America’s Intensive-Care Dividend

The U.S. has more ICU beds as it braces for coronavirus cases

Editorial Board March 17, 2020

Americans love to complain about their costly health-care system, but in the coronavirus pandemic that spending could pay off. Hospitals in the U.S. don’t skimp on costly care as they do in countries with socialized systems that are struggling to treat coronavirus patients amid a shortage of intensive-care beds.

Some who favor government-run health care are pointing out that the U.S. has fewer hospital beds per capita than other countries, but that’s in part because more surgeries are performed at outpatient centers where patients are less likely to catch infections. A more important metric is the number of intensive-care units, which have sophisticated equipment and a high staff to patient ratio. These are crucial for patients in respiratory distress.

A 2012 review in the journal Current Opinion in Critical Care found that the U.S. has 20 to 31.7 ICU beds per 100,000 people compared to 13.5 in Canada, 7.9 in Japan and between 3.5 and 7.4 in the U.K. Differences in how countries define “ICU” account for some of the disparity, the article notes, and the U.S. needs more ICU beds because it has a higher incidence of chronic conditions like heart disease. But importantly, the article finds that health spending is correlated “with increasing delivery of critical care.”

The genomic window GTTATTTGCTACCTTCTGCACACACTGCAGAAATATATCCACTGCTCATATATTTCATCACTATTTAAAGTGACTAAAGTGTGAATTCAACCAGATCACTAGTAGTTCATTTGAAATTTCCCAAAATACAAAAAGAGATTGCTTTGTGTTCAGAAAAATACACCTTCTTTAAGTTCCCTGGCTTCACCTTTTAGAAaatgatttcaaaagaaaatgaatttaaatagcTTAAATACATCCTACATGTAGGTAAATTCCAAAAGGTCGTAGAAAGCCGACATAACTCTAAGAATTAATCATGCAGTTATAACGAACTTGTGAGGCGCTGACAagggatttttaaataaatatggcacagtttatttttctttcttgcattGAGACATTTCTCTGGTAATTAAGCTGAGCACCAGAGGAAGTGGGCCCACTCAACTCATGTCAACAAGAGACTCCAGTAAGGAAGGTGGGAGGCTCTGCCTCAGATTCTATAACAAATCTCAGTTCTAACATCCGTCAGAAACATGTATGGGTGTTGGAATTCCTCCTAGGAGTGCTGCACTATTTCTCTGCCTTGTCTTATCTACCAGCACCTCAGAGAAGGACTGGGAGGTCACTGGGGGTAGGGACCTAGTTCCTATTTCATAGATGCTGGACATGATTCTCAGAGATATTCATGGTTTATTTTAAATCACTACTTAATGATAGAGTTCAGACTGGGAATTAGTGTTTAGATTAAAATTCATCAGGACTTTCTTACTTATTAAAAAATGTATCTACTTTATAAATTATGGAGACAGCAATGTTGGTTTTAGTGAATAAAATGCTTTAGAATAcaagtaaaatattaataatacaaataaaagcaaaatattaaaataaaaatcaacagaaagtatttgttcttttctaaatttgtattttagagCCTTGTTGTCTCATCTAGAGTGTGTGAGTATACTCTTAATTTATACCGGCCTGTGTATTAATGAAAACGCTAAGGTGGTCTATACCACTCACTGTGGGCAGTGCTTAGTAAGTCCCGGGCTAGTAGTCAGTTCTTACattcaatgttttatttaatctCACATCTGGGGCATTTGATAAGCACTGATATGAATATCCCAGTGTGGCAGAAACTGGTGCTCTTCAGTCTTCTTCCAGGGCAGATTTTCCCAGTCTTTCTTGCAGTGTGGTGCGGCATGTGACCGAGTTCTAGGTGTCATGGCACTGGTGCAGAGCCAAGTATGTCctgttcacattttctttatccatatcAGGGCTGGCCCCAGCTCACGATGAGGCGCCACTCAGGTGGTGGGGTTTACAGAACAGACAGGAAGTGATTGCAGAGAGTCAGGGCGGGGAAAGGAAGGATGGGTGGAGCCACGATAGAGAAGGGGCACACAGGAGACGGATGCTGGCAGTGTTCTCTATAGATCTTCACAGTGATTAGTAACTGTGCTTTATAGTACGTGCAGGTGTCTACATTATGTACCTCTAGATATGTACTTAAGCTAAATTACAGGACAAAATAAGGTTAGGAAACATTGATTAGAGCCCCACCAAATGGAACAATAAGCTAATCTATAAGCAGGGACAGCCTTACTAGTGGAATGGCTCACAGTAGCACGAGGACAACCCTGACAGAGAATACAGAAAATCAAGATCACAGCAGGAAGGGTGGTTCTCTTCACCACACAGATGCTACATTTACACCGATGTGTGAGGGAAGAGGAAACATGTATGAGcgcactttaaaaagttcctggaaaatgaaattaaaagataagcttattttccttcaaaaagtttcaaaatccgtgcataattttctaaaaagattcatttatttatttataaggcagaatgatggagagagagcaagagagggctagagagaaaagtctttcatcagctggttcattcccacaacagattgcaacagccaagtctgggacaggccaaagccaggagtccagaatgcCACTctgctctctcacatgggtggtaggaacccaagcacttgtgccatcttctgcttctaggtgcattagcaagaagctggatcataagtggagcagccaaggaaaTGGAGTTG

Countries with socialized systems ration intensive care. “Studies from Japan and the U.K determined that admissions to ICUs are severely limited for the very elderly and patients perceived to have little chance of survival,” the article says. In the U.K., many patients were “denied intensive care due to a lack of beds” and “discharged from the ICU prematurely.” The U.K.’s National Health Service already struggles each winter to provide adequate care during routine flu seasons, as our Joseph Sternberg documented on Friday.

Reports from Wuhan and northern Italy suggest patients in respiratory distress are more likely to survive with intensive treatment including a ventilator. In Lombardy, the hardest-hit area in Italy, doctors are having to triage patients and connect ventilators only to those with the best chances of survival—mostly younger patients.

U.S. ventilator capacity exceeds its number of ICU beds, according to data from the Society of Critical Care Medicine. Many U.S. ICU beds are currently taken by patients with other illnesses, and hospitals could be overwhelmed if the virus spreads rapidly. Many hospitals are already thinking ahead and canceling elective surgeries to free up beds. The federal government and private business should be planning now to surge beds and ventilators into cities where even hospitals planning ahead are unable to manage virus patients.

But the U.S. is currently better equipped to handle the pandemic because private insurers reimburse hospitals at higher rates than government-run systems elsewhere. If hospitals were compensated for all care at the low rates that Medicare and Medicaid do, Americans who get sick with the coronavirus would be more likely to suffer like the poor Italians now consigned to hospital hallways.




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